“I met Phil for the first time about seven years ago. Michael Hoey was good enough to let me come over and spend some time watching them work together,” added Foster.
“He’s a really good guy, intelligent, a very effective coach and now has a stable of world class players.
“He was always ahead of his time, a modern coach who embraced and utilised technology. He almost takes an MRI of what the student is doing on the greens and then builds specific practice drills to address the issues that have been highlighted.”

Donal Scott

Donal Scott

Nor should the change of putter be overlooked as an important element in Rory’s improvement on the greens according to another of the ILGU’s High Performance coaches, Donal Scott.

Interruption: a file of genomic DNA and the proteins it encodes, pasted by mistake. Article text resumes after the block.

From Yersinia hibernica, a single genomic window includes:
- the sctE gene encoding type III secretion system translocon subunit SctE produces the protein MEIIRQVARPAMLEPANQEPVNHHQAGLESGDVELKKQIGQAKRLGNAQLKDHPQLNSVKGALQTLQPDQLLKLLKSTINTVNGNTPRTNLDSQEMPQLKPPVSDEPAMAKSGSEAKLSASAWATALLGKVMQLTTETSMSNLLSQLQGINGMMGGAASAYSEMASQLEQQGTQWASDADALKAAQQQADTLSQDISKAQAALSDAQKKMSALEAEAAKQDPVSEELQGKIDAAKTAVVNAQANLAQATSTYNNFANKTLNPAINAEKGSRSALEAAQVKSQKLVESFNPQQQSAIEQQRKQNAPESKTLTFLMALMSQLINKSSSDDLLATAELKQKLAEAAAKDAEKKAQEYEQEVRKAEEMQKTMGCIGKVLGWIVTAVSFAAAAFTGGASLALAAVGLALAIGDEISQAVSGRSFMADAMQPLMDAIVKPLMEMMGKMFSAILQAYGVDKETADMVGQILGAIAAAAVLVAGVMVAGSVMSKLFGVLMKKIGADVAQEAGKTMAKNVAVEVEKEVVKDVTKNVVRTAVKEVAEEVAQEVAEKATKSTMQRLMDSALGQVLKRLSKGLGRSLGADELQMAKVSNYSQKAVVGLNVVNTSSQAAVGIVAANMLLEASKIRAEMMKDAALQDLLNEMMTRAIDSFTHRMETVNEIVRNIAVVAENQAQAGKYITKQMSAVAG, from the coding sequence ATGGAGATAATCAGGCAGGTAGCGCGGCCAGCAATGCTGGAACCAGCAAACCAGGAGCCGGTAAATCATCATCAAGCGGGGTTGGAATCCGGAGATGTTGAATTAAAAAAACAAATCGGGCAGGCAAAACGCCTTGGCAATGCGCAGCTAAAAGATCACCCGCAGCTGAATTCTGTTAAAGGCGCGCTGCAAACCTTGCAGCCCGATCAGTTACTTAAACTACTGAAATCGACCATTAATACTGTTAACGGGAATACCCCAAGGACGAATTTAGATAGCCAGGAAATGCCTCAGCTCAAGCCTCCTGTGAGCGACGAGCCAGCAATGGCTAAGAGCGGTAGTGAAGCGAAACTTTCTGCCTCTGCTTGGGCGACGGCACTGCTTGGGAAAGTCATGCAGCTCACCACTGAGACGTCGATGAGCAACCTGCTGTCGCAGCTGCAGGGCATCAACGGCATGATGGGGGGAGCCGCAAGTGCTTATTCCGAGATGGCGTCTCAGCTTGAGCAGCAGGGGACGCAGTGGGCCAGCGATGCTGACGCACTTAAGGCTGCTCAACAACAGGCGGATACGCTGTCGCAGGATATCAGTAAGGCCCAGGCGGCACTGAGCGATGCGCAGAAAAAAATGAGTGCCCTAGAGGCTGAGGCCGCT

A putting specialist, Scott believes that a change of equipment can have psychological and practical benefits.
“It varies from player to player but with some people a new putter can significantly change aim,” said Scott who is currently coaching Challenge Tour players Chris Selfridge and Gary Hurley.
“How the player looks down at the putter, the dimensions of it and the head style can have a pretty big impact.”
According to Donal, there’s more to gaining confidence on the greens than simply seeing a few putts holed.
“From my experience with players, the frustration usually comes from not understanding why certain putts are missing,” he said.
“There needs to be a certain level of technical acumen to draw confidence from. Once you understand why certain putts do what they do, that’s when people gain confidence because then they know why a putt has missed and what they need to do to change it.
“I don’t know what Phil and Rory are working on specifically, but I’m sure that having a better understanding of why certain putts react the way they do has given Rory some confidence and that has translated into the performance you saw at the weekend.”